Cancer death rates in the United States have declined in recent years, but the declines vary by congressional district, according to research published in Cancer.
Researchers looked at death rates for lung, colorectal, female breast, and prostate cancers across congressional districts. They used data from the National Center for Health Statistics to estimate the relative change in age-standardized cancer death rates from 1996-2003 to 2012-2020.
Across congressional districts, the decline in cancer death rates from 1996-2003 to 2012-2020 ranged from 15.9% to 64.9% in men. Most districts (372/436) had a decline of 20% to 45%.
For women, the decline in cancer death rates from 1996-2003 to 2012-2020 ranged from 5.2% to 56.6% across congressional districts. Most districts (384/436) had a decline of 10% to 40%.
The largest declines in cancer death rates were observed in the South along the East Coast and the southern border. The smallest declines were seen in the Midwest and Appalachia.
When the researchers looked at death rates for the individual cancer types, they found that prostate cancer death rates declined from 25.0% to 68.3% across congressional districts. Breast cancer death rates declined from 13.6% to 57.7% across districts.
Colorectal cancer death rates declined from 14.3% to 67.8% among men and from 14.0% to 66.0% among women.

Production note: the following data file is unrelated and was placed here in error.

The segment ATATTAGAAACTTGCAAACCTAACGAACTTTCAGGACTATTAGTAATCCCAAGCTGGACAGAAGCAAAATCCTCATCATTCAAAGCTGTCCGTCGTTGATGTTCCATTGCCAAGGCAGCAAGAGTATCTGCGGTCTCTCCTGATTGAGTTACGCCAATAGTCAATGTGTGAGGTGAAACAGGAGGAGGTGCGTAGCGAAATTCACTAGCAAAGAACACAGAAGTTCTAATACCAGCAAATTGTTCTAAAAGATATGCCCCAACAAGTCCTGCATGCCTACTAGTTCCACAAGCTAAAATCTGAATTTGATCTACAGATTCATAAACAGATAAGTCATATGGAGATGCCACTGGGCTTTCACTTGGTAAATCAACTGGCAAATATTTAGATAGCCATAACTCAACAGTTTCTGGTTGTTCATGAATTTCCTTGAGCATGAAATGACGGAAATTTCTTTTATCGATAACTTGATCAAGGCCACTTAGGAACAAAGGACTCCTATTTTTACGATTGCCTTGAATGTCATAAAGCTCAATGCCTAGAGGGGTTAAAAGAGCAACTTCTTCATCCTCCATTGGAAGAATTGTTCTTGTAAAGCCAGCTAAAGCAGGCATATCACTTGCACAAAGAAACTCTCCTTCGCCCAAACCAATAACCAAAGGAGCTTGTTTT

Lung cancer death rates declined from 21.4% to 72.8% among men. Declines were smaller for women, and lung cancer death rates did not decline for women in at least 7 congressional districts.
“Progress in reducing cancer death rates during the past 25 years considerably vary by congressional district, underscoring the need for strengthening existing and implementing new public health policies for broad and equitable application of proven interventions such as raising tax on tobacco and Medicaid expansion,” the researchers wrote.
Disclosures: One study author declared affiliations with biotech, pharmaceutical, and/or device companies. Please see the original reference for a full list of disclosures.
This article originally appeared on Cancer Therapy Advisor
Islami F, Wiese D, Marlow EC, et al. Progress in reducing cancer mortality in the United States by congressional district, 1996–2003 to 2012–2020. Cancer. Published online May 9, 2023. doi:10.1002/cncr.34808